Cardiologist, author, and heart health expert Dr. Sarah Samaan offers advice on how to live a heart smart life.See all posts »
Should You Be Tested for PLAC?
Doctors and scientists are racing to find the perfect test to predict heart disease. We know that high LDL cholesterol and triglyceride levels are associated with heart disease risk. So is C-reactive protein, which is linked to inflammation in the blood vessels. All can be easily checked with a simple blood test. Unfortunately, none are perfect, and that’s why we keep looking for something better.
High levels of lipoprotein-associated phospholipase (Lp-PLA2) have been associated with a twofold risk of heart disease and stroke. Lp-PLA2 rises when cholesterol plaques become inflamed and unstable, making them more prone to rupture and block off an artery. It can be tested for with a blood test known as a PLAC test. Obesity, smoking, and a high fat diet are associated with higher levels, while exercise, moderate alcohol use, and a diet high in lean protein and nuts may help lower levels.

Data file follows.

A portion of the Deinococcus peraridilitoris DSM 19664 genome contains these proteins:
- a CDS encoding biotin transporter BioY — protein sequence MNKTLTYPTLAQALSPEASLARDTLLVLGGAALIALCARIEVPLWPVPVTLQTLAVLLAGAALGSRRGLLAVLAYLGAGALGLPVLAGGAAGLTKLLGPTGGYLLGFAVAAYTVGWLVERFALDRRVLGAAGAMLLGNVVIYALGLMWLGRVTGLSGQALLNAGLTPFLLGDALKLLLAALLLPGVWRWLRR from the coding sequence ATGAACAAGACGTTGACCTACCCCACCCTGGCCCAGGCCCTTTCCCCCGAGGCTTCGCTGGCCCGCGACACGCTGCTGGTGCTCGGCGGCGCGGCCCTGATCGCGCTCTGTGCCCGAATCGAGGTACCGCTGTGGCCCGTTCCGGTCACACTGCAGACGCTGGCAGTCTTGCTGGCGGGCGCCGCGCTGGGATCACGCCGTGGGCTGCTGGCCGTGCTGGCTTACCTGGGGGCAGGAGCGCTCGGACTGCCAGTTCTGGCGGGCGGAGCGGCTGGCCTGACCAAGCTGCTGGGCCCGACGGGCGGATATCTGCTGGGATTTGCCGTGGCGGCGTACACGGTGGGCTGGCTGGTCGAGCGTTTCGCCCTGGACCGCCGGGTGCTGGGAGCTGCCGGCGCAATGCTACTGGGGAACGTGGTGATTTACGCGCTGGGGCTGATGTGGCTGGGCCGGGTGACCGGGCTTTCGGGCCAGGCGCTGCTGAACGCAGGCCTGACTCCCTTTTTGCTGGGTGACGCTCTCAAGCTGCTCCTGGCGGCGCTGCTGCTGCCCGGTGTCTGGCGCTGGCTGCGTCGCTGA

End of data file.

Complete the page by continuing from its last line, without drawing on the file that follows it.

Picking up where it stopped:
Not everyone needs a PLAC test. A recent advisory from an expert panel of lipid specialists, published in the Journal of Clinical Lipidology recommended that the test could be an option for people at intermediate risk. If elevated, those people could be moved into the high risk group, and their risk factors treated more aggressively.
To reduce inflammation, your best bet is a heart smart lifestyle. Keep your weight in a healthy range, don’t smoke, exercise regularly, and choose a Mediterranean diet for optimal health.
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